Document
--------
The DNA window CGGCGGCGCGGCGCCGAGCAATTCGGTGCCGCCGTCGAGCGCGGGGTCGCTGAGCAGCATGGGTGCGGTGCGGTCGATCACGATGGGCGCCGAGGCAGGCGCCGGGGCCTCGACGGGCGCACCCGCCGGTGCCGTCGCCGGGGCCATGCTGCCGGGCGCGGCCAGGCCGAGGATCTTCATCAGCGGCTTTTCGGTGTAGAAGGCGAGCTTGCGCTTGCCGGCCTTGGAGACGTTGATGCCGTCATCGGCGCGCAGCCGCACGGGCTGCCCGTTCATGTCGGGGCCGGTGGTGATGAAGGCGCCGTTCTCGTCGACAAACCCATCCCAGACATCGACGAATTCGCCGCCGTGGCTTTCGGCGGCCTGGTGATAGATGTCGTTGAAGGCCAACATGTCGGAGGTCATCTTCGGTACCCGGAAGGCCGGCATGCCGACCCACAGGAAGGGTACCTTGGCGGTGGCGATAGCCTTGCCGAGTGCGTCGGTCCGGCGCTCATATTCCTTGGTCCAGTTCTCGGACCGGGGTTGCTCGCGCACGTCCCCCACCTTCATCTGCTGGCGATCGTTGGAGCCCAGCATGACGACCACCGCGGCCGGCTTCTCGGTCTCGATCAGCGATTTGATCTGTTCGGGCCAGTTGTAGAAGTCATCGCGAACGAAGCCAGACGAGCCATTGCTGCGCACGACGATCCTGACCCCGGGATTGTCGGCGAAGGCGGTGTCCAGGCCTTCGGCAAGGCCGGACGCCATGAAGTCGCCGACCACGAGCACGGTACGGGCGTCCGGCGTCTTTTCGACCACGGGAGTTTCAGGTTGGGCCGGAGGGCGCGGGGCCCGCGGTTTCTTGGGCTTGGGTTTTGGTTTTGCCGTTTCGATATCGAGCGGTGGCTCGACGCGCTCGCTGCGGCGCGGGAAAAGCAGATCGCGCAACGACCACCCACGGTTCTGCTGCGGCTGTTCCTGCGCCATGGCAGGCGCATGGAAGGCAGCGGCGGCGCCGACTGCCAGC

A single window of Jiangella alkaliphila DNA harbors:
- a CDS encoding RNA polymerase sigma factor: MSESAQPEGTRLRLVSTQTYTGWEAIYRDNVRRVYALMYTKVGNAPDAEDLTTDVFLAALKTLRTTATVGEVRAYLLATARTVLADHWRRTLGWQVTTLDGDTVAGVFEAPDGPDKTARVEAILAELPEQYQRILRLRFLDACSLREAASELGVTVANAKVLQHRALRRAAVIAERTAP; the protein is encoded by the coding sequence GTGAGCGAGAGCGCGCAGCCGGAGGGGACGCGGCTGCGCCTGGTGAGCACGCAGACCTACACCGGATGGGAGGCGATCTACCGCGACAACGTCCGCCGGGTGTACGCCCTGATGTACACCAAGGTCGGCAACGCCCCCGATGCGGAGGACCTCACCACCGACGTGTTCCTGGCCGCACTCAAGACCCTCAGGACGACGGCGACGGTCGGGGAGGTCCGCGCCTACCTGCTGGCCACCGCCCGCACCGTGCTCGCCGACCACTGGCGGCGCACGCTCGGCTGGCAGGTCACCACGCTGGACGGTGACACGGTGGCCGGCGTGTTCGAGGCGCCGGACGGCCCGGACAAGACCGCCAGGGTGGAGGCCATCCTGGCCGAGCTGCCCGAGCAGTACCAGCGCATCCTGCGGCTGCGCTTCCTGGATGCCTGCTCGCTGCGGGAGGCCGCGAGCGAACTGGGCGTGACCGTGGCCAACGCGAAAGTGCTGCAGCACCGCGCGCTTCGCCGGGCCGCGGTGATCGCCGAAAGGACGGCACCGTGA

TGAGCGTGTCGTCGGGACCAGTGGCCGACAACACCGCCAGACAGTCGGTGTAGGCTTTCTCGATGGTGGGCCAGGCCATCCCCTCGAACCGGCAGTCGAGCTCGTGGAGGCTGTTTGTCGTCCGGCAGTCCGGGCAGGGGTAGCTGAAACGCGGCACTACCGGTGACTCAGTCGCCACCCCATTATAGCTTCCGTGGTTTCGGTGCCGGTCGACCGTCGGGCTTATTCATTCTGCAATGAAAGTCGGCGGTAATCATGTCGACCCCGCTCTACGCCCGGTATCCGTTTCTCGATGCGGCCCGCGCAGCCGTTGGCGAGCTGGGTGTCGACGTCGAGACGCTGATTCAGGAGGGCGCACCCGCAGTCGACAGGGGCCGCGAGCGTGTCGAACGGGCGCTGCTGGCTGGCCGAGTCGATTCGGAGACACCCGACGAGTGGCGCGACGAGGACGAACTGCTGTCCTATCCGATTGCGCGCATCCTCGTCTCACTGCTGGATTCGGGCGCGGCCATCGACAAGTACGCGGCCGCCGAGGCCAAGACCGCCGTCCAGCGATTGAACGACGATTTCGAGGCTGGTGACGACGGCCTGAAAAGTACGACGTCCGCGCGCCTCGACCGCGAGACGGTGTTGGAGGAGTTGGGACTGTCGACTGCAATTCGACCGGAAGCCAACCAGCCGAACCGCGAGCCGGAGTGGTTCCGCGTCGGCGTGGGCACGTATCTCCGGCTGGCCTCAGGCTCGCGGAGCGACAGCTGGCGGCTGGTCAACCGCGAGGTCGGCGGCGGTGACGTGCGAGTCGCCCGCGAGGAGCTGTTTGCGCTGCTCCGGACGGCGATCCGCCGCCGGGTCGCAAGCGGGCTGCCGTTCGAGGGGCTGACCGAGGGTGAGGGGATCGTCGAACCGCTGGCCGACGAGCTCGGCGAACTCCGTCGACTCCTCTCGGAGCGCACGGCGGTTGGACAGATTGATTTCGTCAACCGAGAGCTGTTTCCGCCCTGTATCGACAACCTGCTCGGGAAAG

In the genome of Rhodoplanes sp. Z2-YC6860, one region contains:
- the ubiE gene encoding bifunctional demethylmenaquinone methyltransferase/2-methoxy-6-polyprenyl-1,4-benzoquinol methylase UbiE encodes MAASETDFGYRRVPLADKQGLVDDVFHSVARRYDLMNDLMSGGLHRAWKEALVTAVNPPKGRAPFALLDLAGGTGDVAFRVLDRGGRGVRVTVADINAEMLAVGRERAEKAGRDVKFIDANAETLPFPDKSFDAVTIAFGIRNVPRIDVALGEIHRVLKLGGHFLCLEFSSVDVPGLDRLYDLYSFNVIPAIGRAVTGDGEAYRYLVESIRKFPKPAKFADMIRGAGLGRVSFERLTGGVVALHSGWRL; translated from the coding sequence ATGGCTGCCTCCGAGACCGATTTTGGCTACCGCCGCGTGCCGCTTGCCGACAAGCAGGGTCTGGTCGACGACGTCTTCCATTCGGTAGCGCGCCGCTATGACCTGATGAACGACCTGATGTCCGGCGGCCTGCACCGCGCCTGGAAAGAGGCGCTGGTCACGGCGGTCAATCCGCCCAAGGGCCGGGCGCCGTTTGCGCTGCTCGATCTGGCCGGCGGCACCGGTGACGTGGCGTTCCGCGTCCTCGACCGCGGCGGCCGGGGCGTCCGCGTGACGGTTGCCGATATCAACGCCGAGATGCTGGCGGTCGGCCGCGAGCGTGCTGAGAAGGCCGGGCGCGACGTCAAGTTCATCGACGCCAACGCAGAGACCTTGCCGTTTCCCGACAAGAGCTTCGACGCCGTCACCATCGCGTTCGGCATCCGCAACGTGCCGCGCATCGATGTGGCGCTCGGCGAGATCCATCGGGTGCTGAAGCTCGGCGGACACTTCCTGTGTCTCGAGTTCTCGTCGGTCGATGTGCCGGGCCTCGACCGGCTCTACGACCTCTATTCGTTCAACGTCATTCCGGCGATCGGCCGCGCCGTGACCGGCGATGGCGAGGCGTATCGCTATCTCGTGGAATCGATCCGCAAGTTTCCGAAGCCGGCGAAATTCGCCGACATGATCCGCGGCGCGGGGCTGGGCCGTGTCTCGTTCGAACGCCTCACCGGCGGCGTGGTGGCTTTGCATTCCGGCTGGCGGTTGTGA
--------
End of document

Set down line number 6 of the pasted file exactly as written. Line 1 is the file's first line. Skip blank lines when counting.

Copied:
- the ubiE gene encoding bifunctional demethylmenaquinone methyltransferase/2-methoxy-6-polyprenyl-1,4-benzoquinol methylase UbiE encodes MAASETDFGYRRVPLADKQGLVDDVFHSVARRYDLMNDLMSGGLHRAWKEALVTAVNPPKGRAPFALLDLAGGTGDVAFRVLDRGGRGVRVTVADINAEMLAVGRERAEKAGRDVKFIDANAETLPFPDKSFDAVTIAFGIRNVPRIDVALGEIHRVLKLGGHFLCLEFSSVDVPGLDRLYDLYSFNVIPAIGRAVTGDGEAYRYLVESIRKFPKPAKFADMIRGAGLGRVSFERLTGGVVALHSGWRL; translated from the coding sequence ATGGCTGCCTCCGAGACCGATTTTGGCTACCGCCGCGTGCCGCTTGCCGACAAGCAGGGTCTGGTCGACGACGTCTTCCATTCGGTAGCGCGCCGCTATGACCTGATGAACGACCTGATGTCCGGCGGCCTGCACCGCGCCTGGAAAGAGGCGCTGGTCACGGCGGTCAATCCGCCCAAGGGCCGGGCGCCGTTTGCGCTGCTCGATCTGGCCGGCGGCACCGGTGACGTGGCGTTCCGCGTCCTCGACCGCGGCGGCCGGGGCGTCCGCGTGACGGTTGCCGATATCAACGCCGAGATGCTGGCGGTCGGCCGCGAGCGTGCTGAGAAGGCCGGGCGCGACGTCAAGTTCATCGACGCCAACGCAGAGACCTTGCCGTTTCCCGACAAGAGCTTCGACGCCGTCACCATCGCGTTCGGCATCCGCAACGTGCCGCGCATCGATGTGGCGCTCGGCGAGATCCATCGGGTGCTGAAGCTCGGCGGACACTTCCTGTGTCTCGAGTTCTCGTCGGTCGATGTGCCGGGCCTCGACCGGCTCTACGACCTCTATTCGTTCAACGTCATTCCGGCGATCGGCCGCGCCGTGACCGGCGATGGCGAGGCGTATCGCTATCTCGTGGAATCGATCCGCAAGTTTCCGAAGCCGGCGAAATTCGCCGACATGATCCGCGGCGCGGGGCTGGGCCGTGTCTCGTTCGAACGCCTCACCGGCGGCGTGGTGGCTTTGCATTCCGGCTGGCGGTTGTGA